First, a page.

Probably the first thing which would have happened is that Edwards would have been swamped by his old Yamaha
teammates congratulating him – if Jorge hadn’t beaten them to it.
Everyone would have been delighted that, against all the odds, a rider rode his heart out and got a second place – and that’s the purity and glory of bike racing.
Interestingly, racers are simultaneously good sportsmen whilst being congenitally bad losers. When the British Gymnastics’ Team were told that they had been bumped down they all managed wry smiles and then said how pleased they were with their bronze medals.
It doesn’t even bear thinking about telling a bike racer that he had just had the ride of his life – and then lost a place for no good reason.
Motorcycle racers are also both incredibly modest and, I guess, given to extremes of superstition.
Before the men’s cycling road race, the British team were already celebrating the success of Mark Cavendish. There was every reason to be confident since Mark had won 22 stages in the world’s toughest cycle race – the Tour De France – and is currently on top form. But, as any motorcycle racer will tell you, the only thing which counts is going under the checkered flag first – in the race you are in. The last race is nothing more than history.
So it turned out to be with Cavendish and Team GB. They screwed up the race strategy, got thrashed, and there were no medals for anyone.
Cal Crutchlow pulled out a sixth place finish at Silverstone after starting from last place, all on a broken ankle.
Would any bike racer have been practicing his winning speech before a race, as Cavendish was reportedly doing? Not that I know of. Instead, paranoia rules and no one puts on the celebratory T-shirts until the results are confirmed by Race Control.
These Olympic athletes are also full-on whiners. I have never seen, nor heard so much whining and grumbling in my life. Cal Crutchlow
broke his ankle and dislocated it, as well as tearing the ligaments. His reaction? Get back on the bike and race.
When asked about the pain in the test the medical staff made him undergo before he was allowed to start at Silverstone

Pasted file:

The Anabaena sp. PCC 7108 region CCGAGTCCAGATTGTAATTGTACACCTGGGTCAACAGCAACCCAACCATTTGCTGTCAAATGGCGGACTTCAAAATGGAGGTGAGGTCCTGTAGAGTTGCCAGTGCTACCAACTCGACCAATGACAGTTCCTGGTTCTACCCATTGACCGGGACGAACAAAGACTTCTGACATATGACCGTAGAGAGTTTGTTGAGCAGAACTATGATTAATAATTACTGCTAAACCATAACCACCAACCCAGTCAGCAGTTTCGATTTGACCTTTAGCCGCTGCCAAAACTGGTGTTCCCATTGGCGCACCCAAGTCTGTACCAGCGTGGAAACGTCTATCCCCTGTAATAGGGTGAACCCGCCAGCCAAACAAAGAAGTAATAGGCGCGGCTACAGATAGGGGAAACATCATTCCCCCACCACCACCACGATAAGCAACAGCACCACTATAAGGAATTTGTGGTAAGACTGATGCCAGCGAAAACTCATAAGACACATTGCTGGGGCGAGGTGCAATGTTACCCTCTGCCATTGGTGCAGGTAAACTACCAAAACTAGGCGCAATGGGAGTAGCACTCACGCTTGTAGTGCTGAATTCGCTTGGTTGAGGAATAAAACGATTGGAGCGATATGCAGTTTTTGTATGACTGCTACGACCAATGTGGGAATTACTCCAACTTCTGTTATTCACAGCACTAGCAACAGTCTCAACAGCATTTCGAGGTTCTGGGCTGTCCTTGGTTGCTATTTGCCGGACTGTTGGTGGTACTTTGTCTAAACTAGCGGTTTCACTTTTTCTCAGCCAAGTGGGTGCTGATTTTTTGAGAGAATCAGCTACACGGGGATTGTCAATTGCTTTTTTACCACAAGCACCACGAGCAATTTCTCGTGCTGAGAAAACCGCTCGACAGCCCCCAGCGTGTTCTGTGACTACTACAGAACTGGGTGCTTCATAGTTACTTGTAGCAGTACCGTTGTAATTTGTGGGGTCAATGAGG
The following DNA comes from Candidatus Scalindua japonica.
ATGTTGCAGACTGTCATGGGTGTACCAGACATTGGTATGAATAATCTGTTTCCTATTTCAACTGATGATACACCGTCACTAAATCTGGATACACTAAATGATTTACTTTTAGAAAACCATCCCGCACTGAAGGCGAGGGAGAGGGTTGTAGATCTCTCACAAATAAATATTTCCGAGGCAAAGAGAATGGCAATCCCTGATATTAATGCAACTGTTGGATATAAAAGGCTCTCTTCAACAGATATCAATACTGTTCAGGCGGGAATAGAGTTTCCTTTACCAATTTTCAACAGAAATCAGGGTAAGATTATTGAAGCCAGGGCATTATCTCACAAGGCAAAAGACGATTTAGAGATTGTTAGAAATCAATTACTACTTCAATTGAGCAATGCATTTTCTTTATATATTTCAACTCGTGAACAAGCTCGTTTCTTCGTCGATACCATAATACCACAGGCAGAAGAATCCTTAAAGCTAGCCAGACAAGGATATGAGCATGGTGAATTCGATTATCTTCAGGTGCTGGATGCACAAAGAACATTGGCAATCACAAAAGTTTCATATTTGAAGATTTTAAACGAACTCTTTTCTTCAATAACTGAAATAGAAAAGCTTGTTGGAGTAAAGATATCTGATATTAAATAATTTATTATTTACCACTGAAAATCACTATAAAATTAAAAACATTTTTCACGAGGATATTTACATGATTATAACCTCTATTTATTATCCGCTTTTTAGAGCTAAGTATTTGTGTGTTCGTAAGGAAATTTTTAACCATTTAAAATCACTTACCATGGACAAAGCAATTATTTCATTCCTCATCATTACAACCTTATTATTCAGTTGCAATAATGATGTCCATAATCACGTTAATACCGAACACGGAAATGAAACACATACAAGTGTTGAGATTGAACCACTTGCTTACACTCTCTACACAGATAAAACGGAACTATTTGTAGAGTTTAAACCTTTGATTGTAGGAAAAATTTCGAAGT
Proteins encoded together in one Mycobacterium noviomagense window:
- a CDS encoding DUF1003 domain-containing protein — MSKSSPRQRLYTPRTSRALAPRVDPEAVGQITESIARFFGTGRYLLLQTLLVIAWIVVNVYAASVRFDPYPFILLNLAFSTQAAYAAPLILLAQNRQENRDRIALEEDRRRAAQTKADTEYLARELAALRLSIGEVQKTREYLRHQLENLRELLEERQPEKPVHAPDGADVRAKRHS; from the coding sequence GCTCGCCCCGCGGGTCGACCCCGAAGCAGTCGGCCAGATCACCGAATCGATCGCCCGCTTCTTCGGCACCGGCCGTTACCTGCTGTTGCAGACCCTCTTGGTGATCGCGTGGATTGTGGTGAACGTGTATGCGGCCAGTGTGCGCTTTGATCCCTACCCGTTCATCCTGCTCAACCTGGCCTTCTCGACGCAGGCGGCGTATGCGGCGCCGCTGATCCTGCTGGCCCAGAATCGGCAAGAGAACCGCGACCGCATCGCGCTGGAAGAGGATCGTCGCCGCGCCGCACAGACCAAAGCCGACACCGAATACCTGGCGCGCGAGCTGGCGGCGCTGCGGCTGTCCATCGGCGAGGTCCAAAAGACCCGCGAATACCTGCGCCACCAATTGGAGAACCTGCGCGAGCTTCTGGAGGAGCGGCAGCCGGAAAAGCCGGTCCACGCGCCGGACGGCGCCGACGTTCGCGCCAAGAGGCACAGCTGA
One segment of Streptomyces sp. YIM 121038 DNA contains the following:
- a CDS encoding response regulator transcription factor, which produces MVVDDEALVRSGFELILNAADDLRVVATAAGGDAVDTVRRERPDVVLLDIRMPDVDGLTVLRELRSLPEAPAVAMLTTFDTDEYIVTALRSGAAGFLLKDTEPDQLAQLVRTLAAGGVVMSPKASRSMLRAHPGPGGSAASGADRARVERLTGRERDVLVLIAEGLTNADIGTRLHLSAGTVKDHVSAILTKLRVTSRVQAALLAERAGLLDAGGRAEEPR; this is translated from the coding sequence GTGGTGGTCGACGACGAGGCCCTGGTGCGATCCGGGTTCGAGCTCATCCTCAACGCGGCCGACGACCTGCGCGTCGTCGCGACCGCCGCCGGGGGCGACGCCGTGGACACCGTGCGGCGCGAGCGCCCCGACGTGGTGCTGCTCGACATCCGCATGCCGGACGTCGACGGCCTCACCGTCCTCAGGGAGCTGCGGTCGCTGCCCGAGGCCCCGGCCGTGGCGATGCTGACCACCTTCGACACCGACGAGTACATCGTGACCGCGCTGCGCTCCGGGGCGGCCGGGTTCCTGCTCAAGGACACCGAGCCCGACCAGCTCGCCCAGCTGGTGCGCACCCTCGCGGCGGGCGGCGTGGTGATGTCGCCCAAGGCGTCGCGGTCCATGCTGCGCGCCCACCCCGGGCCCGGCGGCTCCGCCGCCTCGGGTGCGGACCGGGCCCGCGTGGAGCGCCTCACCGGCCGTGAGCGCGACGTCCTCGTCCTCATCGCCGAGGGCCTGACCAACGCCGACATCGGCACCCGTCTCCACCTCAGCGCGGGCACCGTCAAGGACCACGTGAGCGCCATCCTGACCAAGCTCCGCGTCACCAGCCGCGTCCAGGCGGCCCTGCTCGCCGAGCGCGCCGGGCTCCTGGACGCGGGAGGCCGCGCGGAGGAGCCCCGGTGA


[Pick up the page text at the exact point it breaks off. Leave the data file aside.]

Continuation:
Cal said: "It was *** sore.
“I had to run from one side of a room to the other, four times. When you can't put weight on your foot, it’s pretty difficult.
“Then I had to do 20 rises onto toes on both feet.
“Next I had to do 10 on one foot, then 10 onto my heel – that was the worst part.
“There were a few other bits and bobs, too. It was tough but if it wasn't for the medical staff at the track, I wouldn't have been racing."
Compare that to Usain Bolt who sat through his press conference complaining that stiffness in his back had caused him to lose out in the Olympic trials. If a bike racer only has a sore back then he’s probably celebrating the pleasure of being fully fit.
Another difference between bike racers and these Olympians is the amount of crying that goes on whether they win or lose. Casey Stoner
clears off and slaughters everyone at Laguna Seca
and post-race gives his wife and baby a kiss and then a manly slap on the arm to his team.
If you actually don’t see one of these Olympic athletes crying and sobbing it’s a miracle. They burst into tears if they win. They sob their hearts out if they lose and presumably want to cut their throats if the TV camera isn’t on them.
For my money, they ought to see themselves in perspective. As I explained to a leading motorcycle racer who was complaining about his PR workload at a motorcycle show: “Look Sunshine, be grateful that anyone wants your autograph. If you weren’t being paid to stand around talking to fans you would be a meeter and greeter on the Home Improvements’ Section of a supermarket – so stop making a fuss and smile.”
The same applies to these Olympic athletes. If you weren’t earning a ton of money for tossing a spear down a field, or running round and round in circles, what would you be doing?
How about saying thank you God for allowing me to me to be paid for something I love doing? That’s certainly what I do every time I begin writing a Single Track Mind column.
Finally, I want to conclude with an observation about motorcycle racing’s honesty. We look at an Umbrella Girl, or one of the promo ladies at a bike race, and smile at her good looks. That’s what she’s there for. She’s pretty and expects to be acknowledged as pretty because that’s the truth. We know why she has been hired and she knows her role in the proceedings. The relationship is straightforward and honest.
Contrast this with the utter hypocrisy which is rampant in the Olympics. Ticket applications for the Ladies Beach Volleyball – yes, that so called sport where flat chested girls wearing see through bras and micro knickers throw a ball about in the sand – was seven times oversubscribed. Spectators, allegedly, wanted to admire the athleticism of the ladies rather than ogle the jello-soft porn that is on offer. And if you believe that…
We can do much better. How about for the next Olympics motorcycle racing introduces a new sport? This will be a ladies umbrella folding competition in which scantily dressed young ladies furl, and unfurl, a heavily branded umbrella accompanied by soul stirring music. And you can guarantee that if our girls took part they would do their routine come rain or shine, with a smile on their faces and not a whiner in sight.